While most people need peace and quiet to cram for a test, the brain itself may need noise to learn, a recent MIT study suggests. In experiments with monkeys, the researchers found that neural activities in the brain gradually change, even when nothing new is being learned. Challenging the monkeys to adjust their task triggered systematic changes in their neural activities on top of this background “noise.”
The researchers said their findings suggest a new theory of how the brain learns.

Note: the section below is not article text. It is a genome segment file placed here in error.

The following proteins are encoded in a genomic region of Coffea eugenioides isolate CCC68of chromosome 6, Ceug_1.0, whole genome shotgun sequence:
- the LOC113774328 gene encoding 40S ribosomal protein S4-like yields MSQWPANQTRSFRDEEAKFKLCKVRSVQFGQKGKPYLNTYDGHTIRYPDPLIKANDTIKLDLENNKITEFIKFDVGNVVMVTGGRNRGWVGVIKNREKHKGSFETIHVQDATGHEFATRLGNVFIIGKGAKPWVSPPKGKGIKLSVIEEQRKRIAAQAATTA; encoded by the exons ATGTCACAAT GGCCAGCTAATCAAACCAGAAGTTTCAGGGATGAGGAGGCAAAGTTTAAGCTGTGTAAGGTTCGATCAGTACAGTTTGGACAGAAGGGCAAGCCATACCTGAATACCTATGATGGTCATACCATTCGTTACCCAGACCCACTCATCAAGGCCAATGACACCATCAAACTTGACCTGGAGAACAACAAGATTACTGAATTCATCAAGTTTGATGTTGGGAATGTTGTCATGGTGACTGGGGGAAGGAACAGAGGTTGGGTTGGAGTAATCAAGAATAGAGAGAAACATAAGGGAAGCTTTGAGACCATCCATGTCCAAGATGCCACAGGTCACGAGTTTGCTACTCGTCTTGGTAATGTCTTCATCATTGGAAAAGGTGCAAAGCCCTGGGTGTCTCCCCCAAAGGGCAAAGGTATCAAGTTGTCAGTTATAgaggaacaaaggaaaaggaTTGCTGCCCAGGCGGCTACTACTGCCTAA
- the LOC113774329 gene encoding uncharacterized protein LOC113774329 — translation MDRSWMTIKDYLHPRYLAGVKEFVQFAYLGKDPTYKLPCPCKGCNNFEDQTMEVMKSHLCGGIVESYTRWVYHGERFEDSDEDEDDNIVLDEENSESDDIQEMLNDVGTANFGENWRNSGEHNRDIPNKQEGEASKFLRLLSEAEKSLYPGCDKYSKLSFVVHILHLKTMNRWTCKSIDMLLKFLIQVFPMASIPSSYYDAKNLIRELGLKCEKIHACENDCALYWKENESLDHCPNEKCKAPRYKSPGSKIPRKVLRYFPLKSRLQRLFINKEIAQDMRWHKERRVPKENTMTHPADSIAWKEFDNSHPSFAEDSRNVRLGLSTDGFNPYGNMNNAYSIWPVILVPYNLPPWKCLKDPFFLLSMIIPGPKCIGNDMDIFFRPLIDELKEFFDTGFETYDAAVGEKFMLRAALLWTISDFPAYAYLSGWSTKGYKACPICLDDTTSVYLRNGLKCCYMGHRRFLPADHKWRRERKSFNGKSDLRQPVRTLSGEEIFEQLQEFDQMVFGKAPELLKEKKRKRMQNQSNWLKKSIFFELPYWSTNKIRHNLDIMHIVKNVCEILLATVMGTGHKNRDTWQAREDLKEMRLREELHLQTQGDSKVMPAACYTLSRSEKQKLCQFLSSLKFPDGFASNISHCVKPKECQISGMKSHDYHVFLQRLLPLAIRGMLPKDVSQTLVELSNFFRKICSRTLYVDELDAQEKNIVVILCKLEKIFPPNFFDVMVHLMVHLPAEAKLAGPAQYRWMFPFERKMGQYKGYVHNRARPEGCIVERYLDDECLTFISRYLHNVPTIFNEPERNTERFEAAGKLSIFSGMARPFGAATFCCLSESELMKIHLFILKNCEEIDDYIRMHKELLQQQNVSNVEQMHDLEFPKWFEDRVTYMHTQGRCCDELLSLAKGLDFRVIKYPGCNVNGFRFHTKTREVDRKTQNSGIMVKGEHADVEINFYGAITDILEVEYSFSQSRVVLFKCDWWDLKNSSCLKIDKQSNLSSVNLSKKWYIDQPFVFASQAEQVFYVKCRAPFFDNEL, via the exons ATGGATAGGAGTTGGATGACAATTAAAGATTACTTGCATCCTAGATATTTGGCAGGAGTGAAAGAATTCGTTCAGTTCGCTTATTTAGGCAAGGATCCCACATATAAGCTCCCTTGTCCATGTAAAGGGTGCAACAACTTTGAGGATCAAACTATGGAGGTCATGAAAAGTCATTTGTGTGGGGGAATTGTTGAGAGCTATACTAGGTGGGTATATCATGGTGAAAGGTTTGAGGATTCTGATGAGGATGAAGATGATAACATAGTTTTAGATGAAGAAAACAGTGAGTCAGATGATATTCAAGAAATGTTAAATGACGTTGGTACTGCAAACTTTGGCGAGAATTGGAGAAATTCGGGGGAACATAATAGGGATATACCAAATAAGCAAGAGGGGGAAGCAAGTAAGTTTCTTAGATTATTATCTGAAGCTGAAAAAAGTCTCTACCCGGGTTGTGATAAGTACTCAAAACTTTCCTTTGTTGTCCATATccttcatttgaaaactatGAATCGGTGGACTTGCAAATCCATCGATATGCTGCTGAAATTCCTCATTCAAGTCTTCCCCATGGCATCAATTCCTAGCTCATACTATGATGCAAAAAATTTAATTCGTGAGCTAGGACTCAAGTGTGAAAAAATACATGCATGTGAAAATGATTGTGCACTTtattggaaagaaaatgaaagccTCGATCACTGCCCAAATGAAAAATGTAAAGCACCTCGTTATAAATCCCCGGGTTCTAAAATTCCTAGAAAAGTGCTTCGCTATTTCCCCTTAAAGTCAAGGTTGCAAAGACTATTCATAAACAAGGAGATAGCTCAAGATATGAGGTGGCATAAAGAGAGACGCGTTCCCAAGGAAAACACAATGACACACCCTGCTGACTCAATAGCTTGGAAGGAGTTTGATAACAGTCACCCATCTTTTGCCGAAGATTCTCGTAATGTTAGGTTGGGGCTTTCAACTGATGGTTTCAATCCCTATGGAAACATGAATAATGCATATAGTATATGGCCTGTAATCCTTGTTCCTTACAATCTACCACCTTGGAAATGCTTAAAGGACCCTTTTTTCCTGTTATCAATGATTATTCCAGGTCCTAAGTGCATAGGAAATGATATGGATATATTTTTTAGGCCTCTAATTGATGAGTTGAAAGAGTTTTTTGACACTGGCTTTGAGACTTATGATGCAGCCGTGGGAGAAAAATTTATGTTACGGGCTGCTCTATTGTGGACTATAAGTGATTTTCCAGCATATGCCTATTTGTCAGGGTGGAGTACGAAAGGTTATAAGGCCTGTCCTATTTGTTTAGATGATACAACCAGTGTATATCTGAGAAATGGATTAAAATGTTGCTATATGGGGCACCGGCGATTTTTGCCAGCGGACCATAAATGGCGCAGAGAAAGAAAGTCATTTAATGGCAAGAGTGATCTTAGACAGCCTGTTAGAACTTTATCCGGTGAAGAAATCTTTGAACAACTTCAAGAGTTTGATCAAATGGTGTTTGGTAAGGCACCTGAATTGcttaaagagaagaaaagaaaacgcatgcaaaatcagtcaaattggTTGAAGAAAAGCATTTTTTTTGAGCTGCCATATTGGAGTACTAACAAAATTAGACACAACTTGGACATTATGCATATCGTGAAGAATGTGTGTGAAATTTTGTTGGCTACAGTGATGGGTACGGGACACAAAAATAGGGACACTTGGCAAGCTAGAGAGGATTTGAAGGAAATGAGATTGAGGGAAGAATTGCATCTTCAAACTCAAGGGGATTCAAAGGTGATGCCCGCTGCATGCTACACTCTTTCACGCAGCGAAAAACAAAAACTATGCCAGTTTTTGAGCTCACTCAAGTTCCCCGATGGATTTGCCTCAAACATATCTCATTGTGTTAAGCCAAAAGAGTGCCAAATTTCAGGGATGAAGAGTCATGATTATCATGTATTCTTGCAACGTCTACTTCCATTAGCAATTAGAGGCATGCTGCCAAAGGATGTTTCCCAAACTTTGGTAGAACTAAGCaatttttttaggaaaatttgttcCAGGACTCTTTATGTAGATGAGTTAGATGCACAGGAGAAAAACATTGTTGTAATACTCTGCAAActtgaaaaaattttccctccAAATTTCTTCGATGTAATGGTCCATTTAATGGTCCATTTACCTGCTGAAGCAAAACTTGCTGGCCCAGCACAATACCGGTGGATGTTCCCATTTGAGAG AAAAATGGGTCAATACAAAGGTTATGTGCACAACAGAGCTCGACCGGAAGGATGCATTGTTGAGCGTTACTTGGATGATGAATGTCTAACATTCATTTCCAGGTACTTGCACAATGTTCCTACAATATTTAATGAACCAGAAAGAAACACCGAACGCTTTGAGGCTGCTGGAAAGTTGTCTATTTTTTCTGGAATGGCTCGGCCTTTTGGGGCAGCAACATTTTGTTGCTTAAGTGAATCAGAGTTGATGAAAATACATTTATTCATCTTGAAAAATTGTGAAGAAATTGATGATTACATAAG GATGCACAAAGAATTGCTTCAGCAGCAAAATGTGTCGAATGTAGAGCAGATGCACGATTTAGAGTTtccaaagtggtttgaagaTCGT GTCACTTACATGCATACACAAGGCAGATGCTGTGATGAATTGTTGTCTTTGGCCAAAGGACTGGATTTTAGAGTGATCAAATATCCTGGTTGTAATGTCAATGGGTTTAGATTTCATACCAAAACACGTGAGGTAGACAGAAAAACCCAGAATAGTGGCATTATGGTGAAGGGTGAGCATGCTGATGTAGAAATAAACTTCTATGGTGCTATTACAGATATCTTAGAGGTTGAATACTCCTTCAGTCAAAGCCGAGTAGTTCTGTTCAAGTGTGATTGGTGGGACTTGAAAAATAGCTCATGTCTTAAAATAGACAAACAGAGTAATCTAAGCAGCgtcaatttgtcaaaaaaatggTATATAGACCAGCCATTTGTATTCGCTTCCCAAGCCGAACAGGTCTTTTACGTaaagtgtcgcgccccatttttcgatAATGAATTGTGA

“What surprised us most was that the neural representation of movement seems to change even when behavior doesn’t seem to change at all,” said Sebastian Seung, professor of physics and computational neuroscience and a Howard Hughes Medical Institute investigator. “This was a surprising degree of instability in the brain’s representation of the world.”
[Via paid content]
Frank Wilson is a retired teacher with over 30 years of combined experience in the education, small business technology, and real estate business. He now blogs as a hobby and spends most days tinkering with old computers. Wilson is passionate about tech, enjoys fishing, and loves drinking beer.